Now that a new momentum seems to have infected the gun-control movement, the media has responded by publishing all kinds of surveys and personal testimonies which claim to show that many gun owners aren’t just the red-blooded defenders of God-given gun rights, but are responsible, reasonable people who not only accept the idea that gun ownership needs to be regulated, but even go along with such radical ideas as extending background checks to secondary transfers and sales.
One of the recent surveys that caught my eye was published by Huffington Post, which asked gun owners who weren’t members of the NRA the reason(s) why they opted not to join America’s ‘oldest civil rights organization.’ The survey was taken by 1,000 adults of whom HP says includes 184 gun owners who are “not members of the NRA.” And when asked why they were not NRA members, almost half the gun owners said that the organization didn’t represent them politically or otherwise. If this survey is correct, it tends to verify a cherished and long-held belief on the part of gun-control activists that the people who are most adamant about protecting their beloved 2nd Amendment, may not represent the ‘average’ gun owner at all.
Which brings us to the most salient question floating around since Parkland, namely, how do you sustain the energy and activity of the ‘silent majority’ (or near-majority) of gun owners who might be willing to support more regulation of gun ‘rights?’ Yesterday, the Governor of Oklahoma vetoed a bill which would have basically ended gun regulations in the Sooner State, and if gun ‘rights’ can be curbed in Oklahoma, they can be curbed anywhere.
The day before Governor Mary Fallin told Oklahoma gun-lovers to stick their guns up their you-know-where, the 9th Federal Circuit Court basically said the same thing to California gun nuts, when it upheld a county ordnance preventing a gun shop from operating within 500 feet of a residential zone, the majority opinion citing the 2008 Heller decision which said that the 2nd Amendment did not prohibit the government from regulating the sale of guns. This opinion will be appealed by Gun-nut Nation to the Supreme Court in the hopes that with a conservative majority still intact, the ruling will be overturned. Don’t bet on it.
Meanwhile, to help the gun-control contingent promote their new-found strength and public élan, Huffington published ‘An Open Letter From Hunters About Gun Reform’ (note the substitution of ‘reform’ for ‘control’) that was signed by ten members of what is called the Circle of Chiefs, which is what the Outdoor Writers Association of America refers to as their ‘conservation conscience,’ whatever that means. Their letter promotes the standard laundry-list of gun-control items which have taken on a new life since the appearance of the Parkland kids – an assault weapon and high-cap magazine ban, comprehensive background checks, no bump stocks – the usual things. These new ‘reforms’ are referred to as “responsible limitations that do not infringe the ability of Americans to hunt, shoot or protect themselves and their families.”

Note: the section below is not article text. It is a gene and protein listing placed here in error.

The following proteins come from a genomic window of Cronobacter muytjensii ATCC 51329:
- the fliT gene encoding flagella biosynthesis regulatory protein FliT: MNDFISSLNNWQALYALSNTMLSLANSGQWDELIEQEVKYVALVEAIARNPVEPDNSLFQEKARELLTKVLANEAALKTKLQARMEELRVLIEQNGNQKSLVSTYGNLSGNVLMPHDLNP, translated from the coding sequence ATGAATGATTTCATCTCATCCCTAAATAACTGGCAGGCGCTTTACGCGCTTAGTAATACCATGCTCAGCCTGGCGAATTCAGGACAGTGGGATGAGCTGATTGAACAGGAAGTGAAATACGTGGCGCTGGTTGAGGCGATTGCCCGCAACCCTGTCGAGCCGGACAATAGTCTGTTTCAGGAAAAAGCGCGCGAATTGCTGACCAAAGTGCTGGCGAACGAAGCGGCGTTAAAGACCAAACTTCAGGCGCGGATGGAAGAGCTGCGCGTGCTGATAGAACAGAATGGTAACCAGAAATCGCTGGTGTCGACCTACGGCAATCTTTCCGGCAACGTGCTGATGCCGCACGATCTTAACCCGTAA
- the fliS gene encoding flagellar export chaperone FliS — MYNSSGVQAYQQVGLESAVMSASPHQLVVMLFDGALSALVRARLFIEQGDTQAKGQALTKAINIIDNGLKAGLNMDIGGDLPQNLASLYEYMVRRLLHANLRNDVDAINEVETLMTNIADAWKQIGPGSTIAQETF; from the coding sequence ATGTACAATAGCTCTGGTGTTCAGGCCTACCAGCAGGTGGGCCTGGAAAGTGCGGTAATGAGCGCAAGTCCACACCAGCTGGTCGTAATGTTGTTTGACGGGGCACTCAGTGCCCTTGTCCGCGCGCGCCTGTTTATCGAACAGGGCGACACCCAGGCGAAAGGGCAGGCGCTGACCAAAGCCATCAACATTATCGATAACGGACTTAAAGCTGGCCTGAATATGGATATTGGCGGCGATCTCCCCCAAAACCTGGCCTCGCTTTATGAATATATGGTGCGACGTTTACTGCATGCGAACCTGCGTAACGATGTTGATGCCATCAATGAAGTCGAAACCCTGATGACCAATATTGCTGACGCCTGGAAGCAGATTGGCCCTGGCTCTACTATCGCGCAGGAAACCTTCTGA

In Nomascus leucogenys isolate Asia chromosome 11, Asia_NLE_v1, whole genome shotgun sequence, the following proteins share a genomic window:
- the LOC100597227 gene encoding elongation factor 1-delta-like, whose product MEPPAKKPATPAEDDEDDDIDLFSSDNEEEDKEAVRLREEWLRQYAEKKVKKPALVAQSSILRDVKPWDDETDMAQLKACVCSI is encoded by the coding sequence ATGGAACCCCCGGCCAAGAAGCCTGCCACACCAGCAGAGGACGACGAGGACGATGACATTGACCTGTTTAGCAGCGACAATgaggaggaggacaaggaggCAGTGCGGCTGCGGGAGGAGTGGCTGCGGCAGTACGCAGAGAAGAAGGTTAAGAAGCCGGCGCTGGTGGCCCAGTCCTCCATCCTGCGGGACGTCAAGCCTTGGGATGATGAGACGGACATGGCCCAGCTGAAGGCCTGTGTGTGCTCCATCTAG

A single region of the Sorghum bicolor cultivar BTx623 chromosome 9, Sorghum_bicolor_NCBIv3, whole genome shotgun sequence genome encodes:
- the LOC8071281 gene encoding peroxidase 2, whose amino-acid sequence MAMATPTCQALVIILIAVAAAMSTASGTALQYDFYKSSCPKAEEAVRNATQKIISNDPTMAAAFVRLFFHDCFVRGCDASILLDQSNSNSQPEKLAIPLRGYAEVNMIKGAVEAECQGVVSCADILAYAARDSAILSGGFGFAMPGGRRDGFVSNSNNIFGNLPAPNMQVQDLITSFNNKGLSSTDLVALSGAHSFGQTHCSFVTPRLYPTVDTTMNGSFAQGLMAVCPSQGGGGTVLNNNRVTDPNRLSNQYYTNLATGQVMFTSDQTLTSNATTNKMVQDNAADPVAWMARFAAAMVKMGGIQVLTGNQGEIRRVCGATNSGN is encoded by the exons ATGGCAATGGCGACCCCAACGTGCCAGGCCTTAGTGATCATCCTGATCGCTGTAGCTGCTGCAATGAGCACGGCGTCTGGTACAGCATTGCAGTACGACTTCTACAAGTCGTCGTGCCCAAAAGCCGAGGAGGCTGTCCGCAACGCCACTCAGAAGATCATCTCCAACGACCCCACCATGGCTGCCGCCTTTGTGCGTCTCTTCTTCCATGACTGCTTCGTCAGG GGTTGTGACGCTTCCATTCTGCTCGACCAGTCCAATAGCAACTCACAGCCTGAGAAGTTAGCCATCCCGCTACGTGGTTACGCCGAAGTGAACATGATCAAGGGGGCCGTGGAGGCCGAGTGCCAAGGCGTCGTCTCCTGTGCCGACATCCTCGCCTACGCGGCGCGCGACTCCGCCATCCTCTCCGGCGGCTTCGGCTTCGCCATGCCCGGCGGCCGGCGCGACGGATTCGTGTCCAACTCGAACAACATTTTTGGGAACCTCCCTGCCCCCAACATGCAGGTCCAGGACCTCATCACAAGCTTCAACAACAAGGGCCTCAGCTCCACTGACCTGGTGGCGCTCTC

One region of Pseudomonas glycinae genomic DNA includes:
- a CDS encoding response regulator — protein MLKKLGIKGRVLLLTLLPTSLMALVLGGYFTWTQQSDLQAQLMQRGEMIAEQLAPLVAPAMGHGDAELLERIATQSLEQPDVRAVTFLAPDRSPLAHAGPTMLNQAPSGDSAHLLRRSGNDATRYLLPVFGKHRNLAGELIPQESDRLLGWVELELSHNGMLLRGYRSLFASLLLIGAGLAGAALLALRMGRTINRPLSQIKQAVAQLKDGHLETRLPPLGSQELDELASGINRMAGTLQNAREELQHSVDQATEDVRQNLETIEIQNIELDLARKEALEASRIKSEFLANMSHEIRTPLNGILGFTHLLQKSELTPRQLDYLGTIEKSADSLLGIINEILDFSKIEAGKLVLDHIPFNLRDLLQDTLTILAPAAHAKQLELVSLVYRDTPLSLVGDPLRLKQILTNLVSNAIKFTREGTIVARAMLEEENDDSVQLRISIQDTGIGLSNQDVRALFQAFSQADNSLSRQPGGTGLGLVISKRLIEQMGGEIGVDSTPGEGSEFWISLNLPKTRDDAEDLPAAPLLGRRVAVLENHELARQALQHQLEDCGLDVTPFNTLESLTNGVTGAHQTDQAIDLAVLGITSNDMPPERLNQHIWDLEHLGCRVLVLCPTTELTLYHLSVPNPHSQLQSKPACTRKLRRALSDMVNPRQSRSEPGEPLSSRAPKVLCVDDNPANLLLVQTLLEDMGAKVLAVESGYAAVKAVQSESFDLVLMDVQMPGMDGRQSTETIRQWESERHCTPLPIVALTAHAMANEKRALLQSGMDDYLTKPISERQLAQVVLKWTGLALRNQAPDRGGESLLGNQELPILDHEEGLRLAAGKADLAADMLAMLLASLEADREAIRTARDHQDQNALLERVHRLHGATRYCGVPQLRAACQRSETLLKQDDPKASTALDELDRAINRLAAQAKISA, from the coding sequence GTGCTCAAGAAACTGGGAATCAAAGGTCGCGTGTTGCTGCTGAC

The last gun shop that any of these letter-signers entered was probably the Dallas Gun Room, where the cheapest gun is a Holland & Holland shotgun that cost at least five thousand bucks. I didn’t have time to stop off there when I came to Dallas last week for NRA, and I’ll bet I wasn’t the only person at NRA who didn’t have time to stop by that store. What I like about NRA are the number of people I meet whom I have seen at previous shows. It might be difficult for Gun-control Nation to accept this idea, but NRA is just like a Boy Scout jamboree – you go because it’s fun.
Either the good folks who seriously want to reduce gun violence will figure out how to attract gun owners to their cause or they won’t. They certainly won’t do it by getting behind a small group of ‘gentlemen hunters’ who wouldn’t know a $200-dollar shotgun if they tripped over one at a local or national gun show.